Transcriptome
Gene expression
Caspase 3
Glutathione
Reactive Oxygen Species

Keywords

  • Gemcitabine
  • Heme oxygenase-1 (HO-1)
  • Pancreatic ductal adenocarcinoma (PDAC)
  • SnPP
  • ZnPP

ASJC Scopus subject areas

  • Public Health, Environmental and Occupational Health
  • Biochemistry, medical
  • Physiology (medical)

Cite this

Enhancing responsiveness of pancreatic cancer cells to gemcitabine treatment under hypoxia by heme oxygenase-1 inhibition. / Abdalla, Maher Y; Ahmad, Iman M; Rachagani, Satyanarayana; Banerjee, Kasturi; Thompson, Christopher M.; Maurer, Hans C.; Olive, Kenneth P.; Bailey, Katie L.; Britigan, Bradley E.; Kumar, Sushil.

In: Translational Research, Vol. 207, 05.2019, p. 56-69.

Research output: Contribution to journalArticle

Abdalla, Maher Y ; Ahmad, Iman M ; Rachagani, Satyanarayana ; Banerjee, Kasturi ; Thompson, Christopher M. ; Maurer, Hans C. ; Olive, Kenneth P. ; Bailey, Katie L. ; Britigan, Bradley E. ; Kumar, Sushil. / Enhancing responsiveness of pancreatic cancer cells to gemcitabine treatment under hypoxia by heme oxygenase-1 inhibition. In: Translational Research. 2019 ; Vol. 207. pp. 56-69.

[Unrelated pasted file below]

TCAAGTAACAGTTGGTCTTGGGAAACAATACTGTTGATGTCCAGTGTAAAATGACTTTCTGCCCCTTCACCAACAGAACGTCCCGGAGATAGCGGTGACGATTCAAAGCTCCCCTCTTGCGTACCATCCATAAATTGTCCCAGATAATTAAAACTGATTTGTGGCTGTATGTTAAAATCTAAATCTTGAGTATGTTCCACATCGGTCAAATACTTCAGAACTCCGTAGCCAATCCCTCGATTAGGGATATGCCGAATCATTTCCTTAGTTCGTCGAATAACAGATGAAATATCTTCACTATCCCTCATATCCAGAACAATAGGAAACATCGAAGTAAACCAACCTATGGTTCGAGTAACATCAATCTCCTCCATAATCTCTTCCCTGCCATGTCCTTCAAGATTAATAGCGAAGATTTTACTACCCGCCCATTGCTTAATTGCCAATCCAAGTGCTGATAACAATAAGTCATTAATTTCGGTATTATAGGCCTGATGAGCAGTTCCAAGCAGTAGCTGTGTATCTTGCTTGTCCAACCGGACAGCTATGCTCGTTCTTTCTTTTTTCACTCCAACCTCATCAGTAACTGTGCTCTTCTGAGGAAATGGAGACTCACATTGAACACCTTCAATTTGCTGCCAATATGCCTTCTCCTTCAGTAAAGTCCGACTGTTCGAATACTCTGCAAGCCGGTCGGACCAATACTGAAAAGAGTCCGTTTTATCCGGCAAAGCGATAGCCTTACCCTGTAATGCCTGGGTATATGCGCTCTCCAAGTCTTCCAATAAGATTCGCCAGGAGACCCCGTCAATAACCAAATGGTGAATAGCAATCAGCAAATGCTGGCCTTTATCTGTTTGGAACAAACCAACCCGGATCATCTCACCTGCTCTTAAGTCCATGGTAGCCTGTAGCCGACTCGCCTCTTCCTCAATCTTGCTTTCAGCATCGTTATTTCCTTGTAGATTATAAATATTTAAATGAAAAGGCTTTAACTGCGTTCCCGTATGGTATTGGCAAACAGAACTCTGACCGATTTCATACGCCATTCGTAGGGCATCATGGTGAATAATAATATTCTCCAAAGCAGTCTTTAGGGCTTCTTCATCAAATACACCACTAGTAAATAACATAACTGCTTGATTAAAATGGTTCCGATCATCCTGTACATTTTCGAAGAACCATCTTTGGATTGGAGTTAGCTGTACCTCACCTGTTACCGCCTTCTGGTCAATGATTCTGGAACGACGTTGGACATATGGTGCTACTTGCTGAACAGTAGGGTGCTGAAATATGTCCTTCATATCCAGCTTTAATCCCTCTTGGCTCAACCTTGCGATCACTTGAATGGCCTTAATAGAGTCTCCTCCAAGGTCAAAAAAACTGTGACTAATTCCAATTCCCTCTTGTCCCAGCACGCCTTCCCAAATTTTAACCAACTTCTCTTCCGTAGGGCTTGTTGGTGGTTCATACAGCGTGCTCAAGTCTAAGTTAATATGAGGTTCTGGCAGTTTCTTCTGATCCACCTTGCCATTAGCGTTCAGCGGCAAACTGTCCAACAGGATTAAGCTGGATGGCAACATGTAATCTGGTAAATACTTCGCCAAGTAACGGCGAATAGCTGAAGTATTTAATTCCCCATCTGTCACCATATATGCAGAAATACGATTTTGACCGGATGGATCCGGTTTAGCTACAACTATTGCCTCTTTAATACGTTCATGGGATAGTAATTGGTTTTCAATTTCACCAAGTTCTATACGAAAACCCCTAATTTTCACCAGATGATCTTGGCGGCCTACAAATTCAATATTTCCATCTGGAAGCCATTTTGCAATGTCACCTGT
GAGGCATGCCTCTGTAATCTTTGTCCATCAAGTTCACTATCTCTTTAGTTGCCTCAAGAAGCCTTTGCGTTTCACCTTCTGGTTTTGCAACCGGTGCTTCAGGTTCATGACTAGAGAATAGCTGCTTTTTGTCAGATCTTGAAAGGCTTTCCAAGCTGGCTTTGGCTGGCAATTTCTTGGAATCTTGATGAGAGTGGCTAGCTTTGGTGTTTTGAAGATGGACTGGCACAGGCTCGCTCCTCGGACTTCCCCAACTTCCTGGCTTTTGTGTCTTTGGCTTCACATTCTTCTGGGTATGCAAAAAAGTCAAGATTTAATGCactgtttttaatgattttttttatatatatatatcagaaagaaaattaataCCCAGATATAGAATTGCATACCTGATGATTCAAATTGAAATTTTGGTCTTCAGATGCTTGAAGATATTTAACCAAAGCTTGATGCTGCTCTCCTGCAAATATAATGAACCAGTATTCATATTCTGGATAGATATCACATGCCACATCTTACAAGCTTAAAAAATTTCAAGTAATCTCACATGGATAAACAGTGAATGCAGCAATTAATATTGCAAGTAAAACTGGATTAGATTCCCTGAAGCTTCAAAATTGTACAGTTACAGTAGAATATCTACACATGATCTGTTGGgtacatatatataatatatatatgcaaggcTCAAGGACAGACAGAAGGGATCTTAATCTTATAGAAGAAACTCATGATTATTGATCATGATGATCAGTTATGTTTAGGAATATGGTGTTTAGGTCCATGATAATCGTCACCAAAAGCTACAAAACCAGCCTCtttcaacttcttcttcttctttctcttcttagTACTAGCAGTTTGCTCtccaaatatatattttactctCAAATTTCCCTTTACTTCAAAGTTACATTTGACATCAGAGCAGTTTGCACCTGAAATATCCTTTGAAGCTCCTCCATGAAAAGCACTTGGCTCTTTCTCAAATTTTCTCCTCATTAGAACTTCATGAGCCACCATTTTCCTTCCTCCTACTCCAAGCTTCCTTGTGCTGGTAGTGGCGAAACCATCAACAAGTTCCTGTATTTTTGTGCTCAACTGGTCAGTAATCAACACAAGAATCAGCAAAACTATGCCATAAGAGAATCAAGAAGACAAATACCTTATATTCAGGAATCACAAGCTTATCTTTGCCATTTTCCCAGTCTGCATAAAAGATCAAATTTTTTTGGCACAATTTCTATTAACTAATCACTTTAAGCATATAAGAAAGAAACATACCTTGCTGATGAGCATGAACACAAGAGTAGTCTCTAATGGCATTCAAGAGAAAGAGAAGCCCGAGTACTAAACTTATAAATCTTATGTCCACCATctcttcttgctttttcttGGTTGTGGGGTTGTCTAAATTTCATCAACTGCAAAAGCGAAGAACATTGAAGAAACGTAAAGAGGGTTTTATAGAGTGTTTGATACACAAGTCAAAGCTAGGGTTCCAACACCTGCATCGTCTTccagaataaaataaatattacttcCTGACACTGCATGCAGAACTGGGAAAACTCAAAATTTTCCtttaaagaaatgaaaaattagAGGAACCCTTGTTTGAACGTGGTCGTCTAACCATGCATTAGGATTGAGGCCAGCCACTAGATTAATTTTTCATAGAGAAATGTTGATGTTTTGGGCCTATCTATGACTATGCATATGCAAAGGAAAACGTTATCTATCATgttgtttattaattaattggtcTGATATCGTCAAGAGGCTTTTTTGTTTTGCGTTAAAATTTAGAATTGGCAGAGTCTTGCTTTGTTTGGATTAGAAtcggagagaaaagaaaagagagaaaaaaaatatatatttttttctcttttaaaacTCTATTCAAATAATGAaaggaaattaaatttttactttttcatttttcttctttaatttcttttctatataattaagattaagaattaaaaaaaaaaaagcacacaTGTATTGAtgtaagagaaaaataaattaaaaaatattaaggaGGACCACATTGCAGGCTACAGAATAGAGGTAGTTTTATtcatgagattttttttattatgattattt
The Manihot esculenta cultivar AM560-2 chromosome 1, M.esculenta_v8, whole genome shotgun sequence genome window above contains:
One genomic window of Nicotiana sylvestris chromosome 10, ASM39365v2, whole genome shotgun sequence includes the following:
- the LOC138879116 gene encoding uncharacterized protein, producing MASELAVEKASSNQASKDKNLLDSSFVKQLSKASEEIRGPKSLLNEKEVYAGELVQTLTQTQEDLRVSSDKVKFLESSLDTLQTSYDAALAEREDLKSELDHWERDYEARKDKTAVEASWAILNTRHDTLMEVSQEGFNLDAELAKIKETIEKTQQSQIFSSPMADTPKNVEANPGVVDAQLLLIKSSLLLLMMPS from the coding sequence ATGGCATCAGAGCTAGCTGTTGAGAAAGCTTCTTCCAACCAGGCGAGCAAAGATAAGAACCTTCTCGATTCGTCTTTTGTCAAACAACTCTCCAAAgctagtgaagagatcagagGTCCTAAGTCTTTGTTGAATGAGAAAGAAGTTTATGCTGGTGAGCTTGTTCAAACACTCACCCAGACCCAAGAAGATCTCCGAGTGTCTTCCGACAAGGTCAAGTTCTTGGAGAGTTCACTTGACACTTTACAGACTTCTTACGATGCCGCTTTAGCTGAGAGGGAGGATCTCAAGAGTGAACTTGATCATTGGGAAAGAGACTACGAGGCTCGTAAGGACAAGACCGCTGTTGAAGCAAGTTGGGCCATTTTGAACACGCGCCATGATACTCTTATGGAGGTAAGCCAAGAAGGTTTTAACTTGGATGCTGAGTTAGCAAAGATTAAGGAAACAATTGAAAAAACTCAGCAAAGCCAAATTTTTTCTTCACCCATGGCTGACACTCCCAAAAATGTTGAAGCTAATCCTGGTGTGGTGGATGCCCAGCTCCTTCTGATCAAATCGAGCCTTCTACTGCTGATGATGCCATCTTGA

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abstract = "Pancreatic ductal adenocarcinoma (PDAC) is one of the most aggressive malignancies and has one of the worst prognoses leading to a meager 5-year survival rate of ∼8{\%}. Chemotherapy has had limited success in extending the life span of patients with advanced PDAC due to poor tumor perfusion and hypoxia-induced resistance. Hypoxia reprograms the gene expression profile and upregulates the expression of multiple genes including heme oxygenase-1 (HO-1), which provide survival advantage to PDAC cells. However, the relationships between HO-1, hypoxia, and response to chemotherapy is unclear. Our results showed that hypoxia upregulates the expression of HO-1 in PDAC cells, and HO-1 inhibition using the HO-1 inhibitors zinc protoporphyrin, tin protoporphyrin IX (SnPP), and HO-1 knockout using CRISPR/Cas9 suppresses the proliferation of PDAC cells under hypoxia and sensitize them to gemcitabine under in vitro conditions. Treating orthotopic tumors with SnPP, or SnPP in combination with gemcitabine, significantly reduced the weight of pancreatic tumors (P < 0.05), decreased metastasis and improved the efficacy of gemcitabine treatment (P < 0.05). Mechanistically, inhibition of HO-1 increased the production of reactive oxygen species as demonstrated by increased dihydroethidium, and Mitosox, disrupted glutathione cycle, and enhanced apoptosis. There was significant increase in cleaved caspase-3 staining in tumors after combined treatment with SnPP and gemcitabine comparing to control or gemcitabine alone. In addition, inhibiting HO-1 reduced expression of stemness markers (CD133, and CD44) as compared to control or gemcitabine. Overall, our study may present a novel therapeutic regimen that might be adopted for the treatment of PDAC patients.",